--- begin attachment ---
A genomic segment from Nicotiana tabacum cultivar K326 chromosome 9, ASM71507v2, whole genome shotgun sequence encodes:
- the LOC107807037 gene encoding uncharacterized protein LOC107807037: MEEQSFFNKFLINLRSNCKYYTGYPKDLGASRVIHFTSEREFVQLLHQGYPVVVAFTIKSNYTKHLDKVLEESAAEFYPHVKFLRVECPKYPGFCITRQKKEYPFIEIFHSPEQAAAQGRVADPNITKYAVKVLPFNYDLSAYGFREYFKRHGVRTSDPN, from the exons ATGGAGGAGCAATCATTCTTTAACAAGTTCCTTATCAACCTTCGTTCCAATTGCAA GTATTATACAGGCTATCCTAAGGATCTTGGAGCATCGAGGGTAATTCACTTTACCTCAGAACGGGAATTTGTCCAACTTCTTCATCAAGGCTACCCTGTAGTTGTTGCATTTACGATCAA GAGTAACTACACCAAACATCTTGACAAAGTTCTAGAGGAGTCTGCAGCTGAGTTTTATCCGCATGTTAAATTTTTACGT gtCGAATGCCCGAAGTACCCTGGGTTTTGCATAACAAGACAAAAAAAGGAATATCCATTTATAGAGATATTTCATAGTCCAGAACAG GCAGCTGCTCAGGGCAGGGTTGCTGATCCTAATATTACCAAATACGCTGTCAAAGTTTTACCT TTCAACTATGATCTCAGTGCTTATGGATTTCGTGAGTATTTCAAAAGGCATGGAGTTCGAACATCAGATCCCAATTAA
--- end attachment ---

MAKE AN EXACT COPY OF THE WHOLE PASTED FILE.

A genomic segment from Nicotiana tabacum cultivar K326 chromosome 9, ASM71507v2, whole genome shotgun sequence encodes:
- the LOC107807037 gene encoding uncharacterized protein LOC107807037: MEEQSFFNKFLINLRSNCKYYTGYPKDLGASRVIHFTSEREFVQLLHQGYPVVVAFTIKSNYTKHLDKVLEESAAEFYPHVKFLRVECPKYPGFCITRQKKEYPFIEIFHSPEQAAAQGRVADPNITKYAVKVLPFNYDLSAYGFREYFKRHGVRTSDPN, from the exons ATGGAGGAGCAATCATTCTTTAACAAGTTCCTTATCAACCTTCGTTCCAATTGCAA GTATTATACAGGCTATCCTAAGGATCTTGGAGCATCGAGGGTAATTCACTTTACCTCAGAACGGGAATTTGTCCAACTTCTTCATCAAGGCTACCCTGTAGTTGTTGCATTTACGATCAA GAGTAACTACACCAAACATCTTGACAAAGTTCTAGAGGAGTCTGCAGCTGAGTTTTATCCGCATGTTAAATTTTTACGT gtCGAATGCCCGAAGTACCCTGGGTTTTGCATAACAAGACAAAAAAAGGAATATCCATTTATAGAGATATTTCATAGTCCAGAACAG GCAGCTGCTCAGGGCAGGGTTGCTGATCCTAATATTACCAAATACGCTGTCAAAGTTTTACCT TTCAACTATGATCTCAGTGCTTATGGATTTCGTGAGTATTTCAAAAGGCATGGAGTTCGAACATCAGATCCCAATTAA